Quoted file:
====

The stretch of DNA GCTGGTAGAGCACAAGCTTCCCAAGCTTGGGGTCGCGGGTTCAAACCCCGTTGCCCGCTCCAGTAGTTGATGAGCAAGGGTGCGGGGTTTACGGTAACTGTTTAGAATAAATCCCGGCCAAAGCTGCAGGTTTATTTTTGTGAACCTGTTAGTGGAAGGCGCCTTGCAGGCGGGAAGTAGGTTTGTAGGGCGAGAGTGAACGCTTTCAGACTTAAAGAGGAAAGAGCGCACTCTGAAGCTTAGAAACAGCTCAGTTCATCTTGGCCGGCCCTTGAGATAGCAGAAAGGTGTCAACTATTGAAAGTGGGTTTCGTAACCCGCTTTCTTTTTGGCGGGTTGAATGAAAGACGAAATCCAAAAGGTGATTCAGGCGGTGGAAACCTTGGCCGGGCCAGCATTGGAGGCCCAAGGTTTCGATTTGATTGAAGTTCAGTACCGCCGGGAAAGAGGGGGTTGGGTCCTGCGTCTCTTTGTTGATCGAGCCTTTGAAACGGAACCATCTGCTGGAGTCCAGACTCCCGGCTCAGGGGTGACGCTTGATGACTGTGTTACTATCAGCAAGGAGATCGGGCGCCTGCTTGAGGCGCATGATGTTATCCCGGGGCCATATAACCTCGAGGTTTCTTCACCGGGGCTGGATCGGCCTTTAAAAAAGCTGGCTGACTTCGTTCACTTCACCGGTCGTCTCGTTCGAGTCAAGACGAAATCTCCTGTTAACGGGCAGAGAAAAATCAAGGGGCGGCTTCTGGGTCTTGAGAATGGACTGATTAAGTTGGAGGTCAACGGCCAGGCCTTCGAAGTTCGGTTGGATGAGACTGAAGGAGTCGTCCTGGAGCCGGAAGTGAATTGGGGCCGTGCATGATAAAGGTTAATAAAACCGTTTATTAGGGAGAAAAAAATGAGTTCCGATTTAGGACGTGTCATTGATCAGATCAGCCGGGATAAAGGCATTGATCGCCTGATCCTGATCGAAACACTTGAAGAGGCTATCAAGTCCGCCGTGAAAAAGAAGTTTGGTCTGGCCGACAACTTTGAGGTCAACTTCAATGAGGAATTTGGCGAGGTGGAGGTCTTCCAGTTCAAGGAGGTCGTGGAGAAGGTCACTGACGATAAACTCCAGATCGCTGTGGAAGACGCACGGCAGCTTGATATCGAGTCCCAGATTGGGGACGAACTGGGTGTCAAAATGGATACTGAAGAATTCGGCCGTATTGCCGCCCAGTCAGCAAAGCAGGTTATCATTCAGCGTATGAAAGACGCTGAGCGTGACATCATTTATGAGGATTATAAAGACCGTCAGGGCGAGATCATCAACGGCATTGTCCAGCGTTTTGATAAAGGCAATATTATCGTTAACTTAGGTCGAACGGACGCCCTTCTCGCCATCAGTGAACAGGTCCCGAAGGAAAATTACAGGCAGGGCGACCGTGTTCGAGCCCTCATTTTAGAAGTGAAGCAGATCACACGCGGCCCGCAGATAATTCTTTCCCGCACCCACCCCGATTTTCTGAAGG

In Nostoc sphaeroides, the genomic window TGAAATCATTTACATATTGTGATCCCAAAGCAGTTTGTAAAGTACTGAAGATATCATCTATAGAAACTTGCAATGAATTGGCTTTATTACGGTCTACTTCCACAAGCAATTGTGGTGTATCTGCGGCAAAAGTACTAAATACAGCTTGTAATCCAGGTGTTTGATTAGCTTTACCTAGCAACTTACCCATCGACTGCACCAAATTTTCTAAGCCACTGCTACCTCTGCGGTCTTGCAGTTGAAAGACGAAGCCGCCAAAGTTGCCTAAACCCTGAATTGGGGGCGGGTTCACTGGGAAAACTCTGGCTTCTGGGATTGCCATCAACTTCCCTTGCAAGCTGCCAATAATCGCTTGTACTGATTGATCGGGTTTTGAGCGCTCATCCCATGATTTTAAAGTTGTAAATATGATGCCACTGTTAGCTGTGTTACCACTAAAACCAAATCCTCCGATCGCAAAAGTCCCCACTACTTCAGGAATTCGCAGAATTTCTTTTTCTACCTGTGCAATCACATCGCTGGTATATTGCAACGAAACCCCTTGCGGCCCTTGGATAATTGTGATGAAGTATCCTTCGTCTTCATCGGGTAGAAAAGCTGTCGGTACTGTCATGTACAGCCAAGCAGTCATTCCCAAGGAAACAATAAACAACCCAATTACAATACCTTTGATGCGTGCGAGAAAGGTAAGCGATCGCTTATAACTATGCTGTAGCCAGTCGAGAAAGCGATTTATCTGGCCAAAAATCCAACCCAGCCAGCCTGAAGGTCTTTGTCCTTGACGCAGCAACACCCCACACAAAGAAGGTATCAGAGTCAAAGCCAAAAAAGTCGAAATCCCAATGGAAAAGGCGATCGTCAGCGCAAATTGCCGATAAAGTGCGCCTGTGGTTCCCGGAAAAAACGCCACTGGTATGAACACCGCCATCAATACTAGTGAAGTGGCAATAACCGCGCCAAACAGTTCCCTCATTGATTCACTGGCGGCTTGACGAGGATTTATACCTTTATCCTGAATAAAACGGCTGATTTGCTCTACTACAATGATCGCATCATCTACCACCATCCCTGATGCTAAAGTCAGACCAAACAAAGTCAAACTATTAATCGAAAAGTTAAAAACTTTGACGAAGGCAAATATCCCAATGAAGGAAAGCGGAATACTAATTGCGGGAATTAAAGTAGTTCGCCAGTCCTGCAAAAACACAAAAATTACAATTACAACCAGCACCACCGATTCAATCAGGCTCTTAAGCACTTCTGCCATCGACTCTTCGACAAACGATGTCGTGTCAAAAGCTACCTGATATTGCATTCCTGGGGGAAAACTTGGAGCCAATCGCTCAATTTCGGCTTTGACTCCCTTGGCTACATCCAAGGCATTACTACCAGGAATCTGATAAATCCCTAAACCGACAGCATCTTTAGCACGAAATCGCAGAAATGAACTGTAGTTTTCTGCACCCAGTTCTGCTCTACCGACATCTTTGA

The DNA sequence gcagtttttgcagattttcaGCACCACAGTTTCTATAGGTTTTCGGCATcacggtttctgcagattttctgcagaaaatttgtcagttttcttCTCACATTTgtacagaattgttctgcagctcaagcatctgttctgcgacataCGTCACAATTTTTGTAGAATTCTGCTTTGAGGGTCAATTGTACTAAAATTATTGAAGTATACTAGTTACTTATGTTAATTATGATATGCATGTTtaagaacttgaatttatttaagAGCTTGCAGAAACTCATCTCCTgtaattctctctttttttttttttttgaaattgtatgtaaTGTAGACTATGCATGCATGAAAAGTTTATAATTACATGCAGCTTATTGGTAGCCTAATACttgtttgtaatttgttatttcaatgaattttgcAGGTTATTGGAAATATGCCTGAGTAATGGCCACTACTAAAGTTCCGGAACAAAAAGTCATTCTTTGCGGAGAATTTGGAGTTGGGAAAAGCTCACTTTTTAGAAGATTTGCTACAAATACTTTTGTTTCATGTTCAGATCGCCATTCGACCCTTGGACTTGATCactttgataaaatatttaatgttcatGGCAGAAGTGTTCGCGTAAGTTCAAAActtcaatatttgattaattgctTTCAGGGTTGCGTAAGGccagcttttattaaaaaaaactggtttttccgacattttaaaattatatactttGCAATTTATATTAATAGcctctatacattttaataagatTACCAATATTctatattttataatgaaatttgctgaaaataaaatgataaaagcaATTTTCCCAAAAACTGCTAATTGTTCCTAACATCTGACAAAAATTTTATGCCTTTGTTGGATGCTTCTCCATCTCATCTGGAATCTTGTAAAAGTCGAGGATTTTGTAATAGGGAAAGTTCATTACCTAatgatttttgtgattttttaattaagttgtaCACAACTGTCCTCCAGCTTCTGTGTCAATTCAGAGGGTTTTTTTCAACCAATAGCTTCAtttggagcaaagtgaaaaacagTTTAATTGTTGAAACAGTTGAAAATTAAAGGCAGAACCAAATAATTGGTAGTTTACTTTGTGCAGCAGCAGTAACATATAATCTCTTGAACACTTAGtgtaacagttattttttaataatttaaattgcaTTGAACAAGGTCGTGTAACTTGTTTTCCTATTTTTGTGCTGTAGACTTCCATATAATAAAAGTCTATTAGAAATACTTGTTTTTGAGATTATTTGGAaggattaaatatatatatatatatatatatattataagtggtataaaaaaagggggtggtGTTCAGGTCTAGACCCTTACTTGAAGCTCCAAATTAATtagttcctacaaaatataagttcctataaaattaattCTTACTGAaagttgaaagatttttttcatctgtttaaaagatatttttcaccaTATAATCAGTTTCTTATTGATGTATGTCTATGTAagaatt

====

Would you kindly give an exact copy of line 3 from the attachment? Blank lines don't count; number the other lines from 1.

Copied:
The DNA sequence gcagtttttgcagattttcaGCACCACAGTTTCTATAGGTTTTCGGCATcacggtttctgcagattttctgcagaaaatttgtcagttttcttCTCACATTTgtacagaattgttctgcagctcaagcatctgttctgcgacataCGTCACAATTTTTGTAGAATTCTGCTTTGAGGGTCAATTGTACTAAAATTATTGAAGTATACTAGTTACTTATGTTAATTATGATATGCATGTTtaagaacttgaatttatttaagAGCTTGCAGAAACTCATCTCCTgtaattctctctttttttttttttttgaaattgtatgtaaTGTAGACTATGCATGCATGAAAAGTTTATAATTACATGCAGCTTATTGGTAGCCTAATACttgtttgtaatttgttatttcaatgaattttgcAGGTTATTGGAAATATGCCTGAGTAATGGCCACTACTAAAGTTCCGGAACAAAAAGTCATTCTTTGCGGAGAATTTGGAGTTGGGAAAAGCTCACTTTTTAGAAGATTTGCTACAAATACTTTTGTTTCATGTTCAGATCGCCATTCGACCCTTGGACTTGATCactttgataaaatatttaatgttcatGGCAGAAGTGTTCGCGTAAGTTCAAAActtcaatatttgattaattgctTTCAGGGTTGCGTAAGGccagcttttattaaaaaaaactggtttttccgacattttaaaattatatactttGCAATTTATATTAATAGcctctatacattttaataagatTACCAATATTctatattttataatgaaatttgctgaaaataaaatgataaaagcaATTTTCCCAAAAACTGCTAATTGTTCCTAACATCTGACAAAAATTTTATGCCTTTGTTGGATGCTTCTCCATCTCATCTGGAATCTTGTAAAAGTCGAGGATTTTGTAATAGGGAAAGTTCATTACCTAatgatttttgtgattttttaattaagttgtaCACAACTGTCCTCCAGCTTCTGTGTCAATTCAGAGGGTTTTTTTCAACCAATAGCTTCAtttggagcaaagtgaaaaacagTTTAATTGTTGAAACAGTTGAAAATTAAAGGCAGAACCAAATAATTGGTAGTTTACTTTGTGCAGCAGCAGTAACATATAATCTCTTGAACACTTAGtgtaacagttattttttaataatttaaattgcaTTGAACAAGGTCGTGTAACTTGTTTTCCTATTTTTGTGCTGTAGACTTCCATATAATAAAAGTCTATTAGAAATACTTGTTTTTGAGATTATTTGGAaggattaaatatatatatatatatatatatattataagtggtataaaaaaagggggtggtGTTCAGGTCTAGACCCTTACTTGAAGCTCCAAATTAATtagttcctacaaaatataagttcctataaaattaattCTTACTGAaagttgaaagatttttttcatctgtttaaaagatatttttcaccaTATAATCAGTTTCTTATTGATGTATGTCTATGTAagaatt